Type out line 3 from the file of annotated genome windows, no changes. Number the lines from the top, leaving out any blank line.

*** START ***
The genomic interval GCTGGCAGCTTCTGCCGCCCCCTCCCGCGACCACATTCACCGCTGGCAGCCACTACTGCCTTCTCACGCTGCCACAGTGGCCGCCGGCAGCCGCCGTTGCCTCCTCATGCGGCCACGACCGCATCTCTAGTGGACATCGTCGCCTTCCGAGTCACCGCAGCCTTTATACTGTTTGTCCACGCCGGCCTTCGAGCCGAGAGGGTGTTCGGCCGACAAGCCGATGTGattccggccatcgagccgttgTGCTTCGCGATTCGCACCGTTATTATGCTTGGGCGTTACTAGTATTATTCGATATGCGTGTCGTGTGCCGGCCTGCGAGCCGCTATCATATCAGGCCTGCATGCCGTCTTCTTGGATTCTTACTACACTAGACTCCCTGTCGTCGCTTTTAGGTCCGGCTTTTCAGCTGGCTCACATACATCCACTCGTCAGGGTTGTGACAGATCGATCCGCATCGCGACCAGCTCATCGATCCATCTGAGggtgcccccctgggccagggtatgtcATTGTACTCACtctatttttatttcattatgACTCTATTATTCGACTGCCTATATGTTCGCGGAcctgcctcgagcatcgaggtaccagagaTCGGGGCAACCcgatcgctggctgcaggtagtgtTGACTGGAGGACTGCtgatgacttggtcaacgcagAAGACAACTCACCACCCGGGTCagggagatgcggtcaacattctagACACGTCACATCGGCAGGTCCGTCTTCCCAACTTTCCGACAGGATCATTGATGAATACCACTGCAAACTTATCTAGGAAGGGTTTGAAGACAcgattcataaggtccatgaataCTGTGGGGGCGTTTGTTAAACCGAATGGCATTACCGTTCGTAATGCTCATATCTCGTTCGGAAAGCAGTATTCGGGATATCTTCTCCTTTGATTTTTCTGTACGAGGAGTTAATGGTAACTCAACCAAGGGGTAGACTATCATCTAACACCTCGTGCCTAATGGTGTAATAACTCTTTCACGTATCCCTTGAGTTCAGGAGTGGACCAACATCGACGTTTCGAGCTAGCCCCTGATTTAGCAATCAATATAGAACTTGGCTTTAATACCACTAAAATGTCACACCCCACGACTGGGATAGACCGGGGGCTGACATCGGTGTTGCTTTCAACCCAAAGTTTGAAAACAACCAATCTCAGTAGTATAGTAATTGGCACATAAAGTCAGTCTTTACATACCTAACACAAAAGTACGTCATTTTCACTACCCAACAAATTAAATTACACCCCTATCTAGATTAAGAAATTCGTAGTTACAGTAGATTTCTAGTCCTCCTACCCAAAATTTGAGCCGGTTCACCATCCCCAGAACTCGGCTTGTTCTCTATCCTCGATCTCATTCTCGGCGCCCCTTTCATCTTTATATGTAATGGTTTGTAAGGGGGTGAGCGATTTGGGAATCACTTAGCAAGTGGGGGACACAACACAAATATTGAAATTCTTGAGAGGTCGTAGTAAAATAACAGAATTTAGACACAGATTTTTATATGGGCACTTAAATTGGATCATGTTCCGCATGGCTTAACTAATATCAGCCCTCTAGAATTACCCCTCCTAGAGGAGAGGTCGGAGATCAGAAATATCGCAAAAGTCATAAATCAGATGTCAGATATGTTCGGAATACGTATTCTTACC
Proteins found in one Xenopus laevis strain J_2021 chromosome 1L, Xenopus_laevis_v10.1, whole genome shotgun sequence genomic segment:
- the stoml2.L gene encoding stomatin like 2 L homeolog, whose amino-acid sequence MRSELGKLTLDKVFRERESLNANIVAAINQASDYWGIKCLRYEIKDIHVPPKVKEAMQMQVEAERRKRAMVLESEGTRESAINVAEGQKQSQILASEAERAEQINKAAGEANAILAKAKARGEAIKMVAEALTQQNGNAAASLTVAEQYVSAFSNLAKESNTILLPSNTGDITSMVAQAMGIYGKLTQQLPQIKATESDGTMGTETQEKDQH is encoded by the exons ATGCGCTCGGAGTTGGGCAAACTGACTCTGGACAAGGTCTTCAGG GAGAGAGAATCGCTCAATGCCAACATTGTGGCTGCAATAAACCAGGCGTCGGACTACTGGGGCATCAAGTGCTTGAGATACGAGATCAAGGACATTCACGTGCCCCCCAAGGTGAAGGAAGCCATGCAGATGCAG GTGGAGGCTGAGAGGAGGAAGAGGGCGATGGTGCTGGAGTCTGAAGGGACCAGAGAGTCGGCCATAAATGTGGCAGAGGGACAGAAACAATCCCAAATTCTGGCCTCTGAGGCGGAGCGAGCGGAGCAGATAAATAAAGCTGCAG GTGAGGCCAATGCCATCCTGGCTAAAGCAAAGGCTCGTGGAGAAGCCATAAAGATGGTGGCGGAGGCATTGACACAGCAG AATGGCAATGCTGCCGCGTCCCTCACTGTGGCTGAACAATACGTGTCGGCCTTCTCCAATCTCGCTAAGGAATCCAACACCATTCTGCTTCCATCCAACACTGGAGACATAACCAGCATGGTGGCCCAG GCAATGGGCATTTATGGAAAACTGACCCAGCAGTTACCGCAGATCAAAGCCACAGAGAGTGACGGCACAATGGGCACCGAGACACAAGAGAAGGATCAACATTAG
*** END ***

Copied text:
- the stoml2.L gene encoding stomatin like 2 L homeolog, whose amino-acid sequence MRSELGKLTLDKVFRERESLNANIVAAINQASDYWGIKCLRYEIKDIHVPPKVKEAMQMQVEAERRKRAMVLESEGTRESAINVAEGQKQSQILASEAERAEQINKAAGEANAILAKAKARGEAIKMVAEALTQQNGNAAASLTVAEQYVSAFSNLAKESNTILLPSNTGDITSMVAQAMGIYGKLTQQLPQIKATESDGTMGTETQEKDQH is encoded by the exons ATGCGCTCGGAGTTGGGCAAACTGACTCTGGACAAGGTCTTCAGG GAGAGAGAATCGCTCAATGCCAACATTGTGGCTGCAATAAACCAGGCGTCGGACTACTGGGGCATCAAGTGCTTGAGATACGAGATCAAGGACATTCACGTGCCCCCCAAGGTGAAGGAAGCCATGCAGATGCAG GTGGAGGCTGAGAGGAGGAAGAGGGCGATGGTGCTGGAGTCTGAAGGGACCAGAGAGTCGGCCATAAATGTGGCAGAGGGACAGAAACAATCCCAAATTCTGGCCTCTGAGGCGGAGCGAGCGGAGCAGATAAATAAAGCTGCAG GTGAGGCCAATGCCATCCTGGCTAAAGCAAAGGCTCGTGGAGAAGCCATAAAGATGGTGGCGGAGGCATTGACACAGCAG AATGGCAATGCTGCCGCGTCCCTCACTGTGGCTGAACAATACGTGTCGGCCTTCTCCAATCTCGCTAAGGAATCCAACACCATTCTGCTTCCATCCAACACTGGAGACATAACCAGCATGGTGGCCCAG GCAATGGGCATTTATGGAAAACTGACCCAGCAGTTACCGCAGATCAAAGCCACAGAGAGTGACGGCACAATGGGCACCGAGACACAAGAGAAGGATCAACATTAG